A graduate of the Massey journalism programme in 1982, when it was part of the Wellington Polytechnic, Dr McCulloch initially worked at Radio New Zealand and The Dominion. In 1990 she was on the new Rainbow Warrior when it investigated and protested French nuclear testing at Mururoa. Moving to the United States in 1993, Dr McCulloch completed a PhD in Philosophy at the University of Colorado. Her dissertation was on the morality of Kant.

She was working as a copy editor at The Denver Post in 1999 when two students murdered 13 people, wounded more than 20, and killed themselves at Columbine High School. For its powerful coverage, the team of reporters and editors who prepared the Post’s coverage of the tragedy won the Pulitzer, one of journalism’s highest accolades. GH

Guardian adds video to its multimedia newsroom
The decision to incorporate print, radio, still images and web reporting into a single generic core in the revised National Diploma in Journalism seems vindicated, if what the JTO’s Jim Tucker saw on a recent visit to the Guardian in London is any indication.

Journalists of the future will need to know how to write for print, radio and the web and understand how to gather audio for podcasting, says Tucker, who saw how these approaches are being used at the world’s leading news website.

One uncertainty is apparent, however: what to do about the use of video cameras by reporters.

The Guardian has just appointed a video editor and will be setting up a video unit in its newsroom to join the recently established audio operation. Guardian managers believe short video clips will become an essential ingredient of its news website, but they are undecided about who shoots them – reporters or camera people.

Tucker believes the JTO in the next couple of years may need to review the decision to leave video news story telling out of the core for the diploma (at present it’s an option). He says it’s not hard to see future reporters wielding a video camera as their prime gathering tool – to capture moving images, still images, audio, and information from which to write print stories.

He was surprised to see that the Guardian has only just begun to merge its newspaper and website newsrooms, unlike some newsrooms in New Zealand (eg, the NZ Herald) where integration is advanced. (Cartoon: Malcolm Evans). JT

Massey graduate wins Qantas award
A Massey journalism graduate won the student print journalist prize at this year’s Qantas Media Awards.

Jenny Macintyre collected her award at a gala dinner in Wellington in May. The prize included $500 from the Journalists Training Organisation.

“It was such a thrill to win,” Jenny said. “Journalists are curious and I think I won because my curiosity found me stories.”

Jenny submitted a portfolio of four stories in the Qantas competition, all published while she was a Graduate Diploma in Journalism student at Massey in 2006.

Her winning stories included one on the effects of Agent Orange on New Zealand Vietnam veterans and another on Maori concerns over an exhibit at a local museum. “I’m particularly proud that all four of my stories were picked up by other media,” Jenny said.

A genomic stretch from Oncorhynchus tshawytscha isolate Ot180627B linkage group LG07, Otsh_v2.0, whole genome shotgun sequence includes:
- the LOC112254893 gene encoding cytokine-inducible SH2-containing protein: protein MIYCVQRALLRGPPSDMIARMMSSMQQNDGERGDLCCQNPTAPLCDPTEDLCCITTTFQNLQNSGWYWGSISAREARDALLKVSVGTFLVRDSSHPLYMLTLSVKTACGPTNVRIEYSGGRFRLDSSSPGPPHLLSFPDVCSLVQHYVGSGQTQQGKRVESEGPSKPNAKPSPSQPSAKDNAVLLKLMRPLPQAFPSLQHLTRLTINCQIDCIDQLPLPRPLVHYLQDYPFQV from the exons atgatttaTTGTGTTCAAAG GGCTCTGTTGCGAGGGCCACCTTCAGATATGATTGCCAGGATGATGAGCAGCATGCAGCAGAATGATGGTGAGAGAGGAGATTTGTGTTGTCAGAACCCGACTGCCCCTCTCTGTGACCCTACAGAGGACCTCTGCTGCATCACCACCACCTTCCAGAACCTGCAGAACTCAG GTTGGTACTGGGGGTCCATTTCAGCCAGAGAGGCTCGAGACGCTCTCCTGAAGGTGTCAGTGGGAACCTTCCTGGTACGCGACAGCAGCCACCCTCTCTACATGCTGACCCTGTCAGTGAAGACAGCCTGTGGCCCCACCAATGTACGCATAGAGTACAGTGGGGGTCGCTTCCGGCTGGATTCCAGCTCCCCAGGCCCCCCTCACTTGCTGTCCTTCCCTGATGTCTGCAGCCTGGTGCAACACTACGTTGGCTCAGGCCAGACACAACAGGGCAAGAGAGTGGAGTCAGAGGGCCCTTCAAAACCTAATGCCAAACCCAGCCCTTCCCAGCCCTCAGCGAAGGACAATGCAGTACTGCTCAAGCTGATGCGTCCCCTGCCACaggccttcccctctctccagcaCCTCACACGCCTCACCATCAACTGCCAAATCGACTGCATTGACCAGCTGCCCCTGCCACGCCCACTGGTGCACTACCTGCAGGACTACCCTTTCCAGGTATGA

She paid tribute to Massey lecturer Alan Samson. “What I learnt from him is that for a story to be good you must rewrite, rewrite, rewrite!”

A mature student, Jenny said taking a year out of her life to study was a big decision, but one she is glad she made. Her determination to do well meant she soldiered on even after breaking her wrist just before the second semester started. She is now a reporter at the Sunday Star-Times.

Other recent Massey graduates also did well at the Qantas Awards. Yvonne Tahana (class of 2003) won the Maori issues newspaper feature writer category and Kimberley Rothwell (2004) was a finalist in the junior newspaper feature writer category. GH/AL

JTO unit standards update
The Journalists Training Orgainsation’s third draft of the level 5 journalism unit standards has been returned by NZQA with a request for reconsideration of the unit standards on bicultural and diversity reporting, which means further work will need to be done before these are approved.

A third standard – one that extends word processing to include use of computer systems, copy transmission and archiving – has also been rejected because NZQA doesn’t think it is level 5 and it overlaps existing unit standards.

Most of the others need only minor tweaking. The JTO is still on target to get the standards up on the national framework in 2007. The old ones will officially expire in 2009, but the JTO hopes programmes will begin using the new ones as soon as possible.

PJR publishes special Jeanz editions
The special JEA/JEANZ edition of Pacific Journalism Review featuring the “Journalism Downunder” conference in Auckland last December was recently published and has been mailed out to Jeanz members.

Jointly edited by Australian Journalism Review editor associate professor Ian Richards and PJR editor associate professor David Robie, the edition has published nine blind peer-reviewed research papers and commentaries from the conference, including two papers marking the 20th anniversary of the Rabuka coups in Fiji.

Besides the conference papers, PJR also included research articles about freelance journalism, coverage of the Coral-Ellen Burrows murder inquiry and a research report by Massey University’s James Hollings on the 2006 Census and profiling New Zealand journalists.

Two controversial books, Nicky Hager’s The Hollow Men and the media, and Maire Leadbeater’s Negligent Neighbour about New Zealand political duplicity over East Timor, have also been given the most analytical reviews by any publication.

PJR also plans to publish a special edition linked to the theme of this year’s Jeanz conference in April next year.

Fiji coups research: http://www.pmc.aut.ac.nz/niusbeat/070514_FijiResearcher.shtml

Journalism Downunder conference website: http://artsweb.aut.ac.nz/journalism_conference/

More details on the PJR website: www.pjreview.info

PJR fulltext is available on the Knowledge Basket Newztext Magazines database (subscription only):
http://www.knowledge-basket.co.nz/